Here are the problems I’m seeing. I have queries in to Furl and Typepad about them, but in the meantime is anyone else seeing these particular problems?…

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\”Self-styled\” and proud of it!

I never was good at fitting into other people’s boxes. Therefore, one of the main reasons I’ve been an independent consultant for about a decade is that independence offers considerable freedom to define myself, my roles, and my work.

This freedom is what’s allowed me to keep working at the forefront of the editorial side of new media, because I can explore new directions, trends, tools, and skills at will. I like being on this edge, because to me the most exciting paths in media are the ones that aren’t yet well worn.

Since I provide a different blend of skills and services that many of my colleagues offer, it makes sense for me to define myself to the working world with a title that, I think, reflects the role and direction I’ve chosen for myself. Consequently, my title has undergone considerable evolution. Currently, I bill myself primarily as a conversational media consultant, and also as a content strategist, writer, and editor. Often in discourse I shorten that to “media consultant” or just “consultant” on first mention, but when I introduce my full title into the discussion that gives me a good opening to describe what I really do.

I’ve worked hard to earn the respect of my colleagues and others. I’m proud of my work. So I’ve got to admit: It rankles me when I see myself referred to as a “self-styled ‘conversational media consultant'” – as if defining myself is somehow a bad or questionable thing…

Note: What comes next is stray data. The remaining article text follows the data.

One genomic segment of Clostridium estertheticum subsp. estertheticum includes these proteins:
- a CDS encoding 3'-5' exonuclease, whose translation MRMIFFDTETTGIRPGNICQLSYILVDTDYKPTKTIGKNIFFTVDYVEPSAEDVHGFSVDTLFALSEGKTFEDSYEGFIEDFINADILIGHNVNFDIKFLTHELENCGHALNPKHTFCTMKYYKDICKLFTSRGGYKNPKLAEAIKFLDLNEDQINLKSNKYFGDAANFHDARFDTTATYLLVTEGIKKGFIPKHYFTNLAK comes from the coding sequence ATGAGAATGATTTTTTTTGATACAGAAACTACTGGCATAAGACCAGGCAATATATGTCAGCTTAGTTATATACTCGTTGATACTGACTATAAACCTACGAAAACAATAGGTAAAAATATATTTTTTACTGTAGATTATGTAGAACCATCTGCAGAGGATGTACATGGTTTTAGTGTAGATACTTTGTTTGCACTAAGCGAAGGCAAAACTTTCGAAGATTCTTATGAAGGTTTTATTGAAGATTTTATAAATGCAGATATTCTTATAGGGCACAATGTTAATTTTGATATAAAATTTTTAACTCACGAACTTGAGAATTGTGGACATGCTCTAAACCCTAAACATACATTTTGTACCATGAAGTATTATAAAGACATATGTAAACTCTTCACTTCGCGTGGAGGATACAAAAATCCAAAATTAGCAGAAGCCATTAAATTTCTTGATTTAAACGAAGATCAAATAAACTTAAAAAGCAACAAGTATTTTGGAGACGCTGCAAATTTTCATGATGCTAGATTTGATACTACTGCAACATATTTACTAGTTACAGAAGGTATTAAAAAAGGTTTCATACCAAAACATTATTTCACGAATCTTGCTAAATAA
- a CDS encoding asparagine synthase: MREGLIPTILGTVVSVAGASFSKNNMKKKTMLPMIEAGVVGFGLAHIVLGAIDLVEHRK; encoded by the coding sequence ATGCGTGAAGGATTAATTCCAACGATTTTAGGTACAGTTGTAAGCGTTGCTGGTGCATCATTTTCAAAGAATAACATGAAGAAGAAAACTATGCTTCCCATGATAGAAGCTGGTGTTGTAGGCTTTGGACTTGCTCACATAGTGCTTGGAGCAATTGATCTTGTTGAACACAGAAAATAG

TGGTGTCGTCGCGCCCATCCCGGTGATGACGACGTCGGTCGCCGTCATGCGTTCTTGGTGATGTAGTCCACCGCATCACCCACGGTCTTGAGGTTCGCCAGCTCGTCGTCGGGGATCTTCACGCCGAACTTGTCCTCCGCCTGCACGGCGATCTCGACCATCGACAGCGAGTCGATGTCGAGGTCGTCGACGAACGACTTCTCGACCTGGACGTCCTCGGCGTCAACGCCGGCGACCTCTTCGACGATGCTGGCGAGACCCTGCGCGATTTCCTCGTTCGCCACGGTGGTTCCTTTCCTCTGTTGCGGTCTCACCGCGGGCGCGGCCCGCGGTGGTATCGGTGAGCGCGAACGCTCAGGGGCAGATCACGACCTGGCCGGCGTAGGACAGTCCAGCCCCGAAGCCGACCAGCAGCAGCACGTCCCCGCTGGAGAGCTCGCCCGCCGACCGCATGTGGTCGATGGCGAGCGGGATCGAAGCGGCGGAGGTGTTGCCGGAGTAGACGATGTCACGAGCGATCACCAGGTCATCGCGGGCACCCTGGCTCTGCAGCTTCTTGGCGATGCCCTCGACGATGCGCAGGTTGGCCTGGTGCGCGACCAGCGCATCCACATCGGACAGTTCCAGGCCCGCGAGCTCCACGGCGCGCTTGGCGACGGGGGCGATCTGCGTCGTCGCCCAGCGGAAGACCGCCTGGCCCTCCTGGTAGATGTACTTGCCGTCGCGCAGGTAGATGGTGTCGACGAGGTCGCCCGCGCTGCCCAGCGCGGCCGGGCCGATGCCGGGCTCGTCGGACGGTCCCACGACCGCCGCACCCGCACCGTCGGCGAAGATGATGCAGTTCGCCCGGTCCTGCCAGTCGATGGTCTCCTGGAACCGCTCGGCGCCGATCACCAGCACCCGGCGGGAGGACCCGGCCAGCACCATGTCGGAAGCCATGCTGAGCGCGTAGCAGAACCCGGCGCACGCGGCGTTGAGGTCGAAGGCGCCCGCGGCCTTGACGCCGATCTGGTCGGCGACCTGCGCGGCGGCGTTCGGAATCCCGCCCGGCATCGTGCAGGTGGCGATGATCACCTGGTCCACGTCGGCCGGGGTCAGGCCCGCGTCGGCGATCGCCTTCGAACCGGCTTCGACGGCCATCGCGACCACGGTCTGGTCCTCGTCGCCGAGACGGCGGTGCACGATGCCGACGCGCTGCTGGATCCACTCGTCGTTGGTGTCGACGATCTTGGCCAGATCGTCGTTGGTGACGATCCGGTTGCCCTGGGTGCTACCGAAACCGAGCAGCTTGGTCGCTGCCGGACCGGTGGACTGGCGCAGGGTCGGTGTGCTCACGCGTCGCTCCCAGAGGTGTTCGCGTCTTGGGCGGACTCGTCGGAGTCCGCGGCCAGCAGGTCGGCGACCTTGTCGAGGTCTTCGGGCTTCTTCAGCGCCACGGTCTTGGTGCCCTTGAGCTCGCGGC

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Hunting the elusive usable bliki: Translation, please?

Just a quick note: I’ve written before about one of my personal “Holy Grails” of the internet: a really usable bliki.

Today the German weblog Examensblog published what appears to be an excellent overview of the current state of the quest to develop a superior bliki tool.

I say “appears” because the article is in German. Sadly, like most Amercians, I only read English (to my great embarrassment). I did a quick-and-dirty Babelfish automated translation, which was enough to tell me that this is an article I really, really want to read.

So I would dearly love to see this article translated into English – or at least summarized in English.

If any German-fluent Contentious readers want to take a stab at this, I’d be very grateful!

…OK, so what’s a bliki?…

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Trailblazing Your Blog, Backward and Forward

One of the reasons blogs can be so engaging is that they evolve and interact through time. We get to see how things change. In that sense, many blog postings can be considered snapshots of a world, event, or issue in progress.

However, each posting also stands on its own, residing at a unique and permanent web address (URL). When looking at a single, static posting, it can be difficult to follow the tendrils that stretch forward and back in time to other postings in that blog. Which postings were the precursor to this one, and which were the follow-up?

One way to make it easier for people to engage with your weblog over time is to make sure you blaze a trail for postings that bear a direct sequential relationship. And I can attest from my many hiking expeditions, a well-blazed trail can be easily followed in either direction.

Here’s how you can do it, in your blog…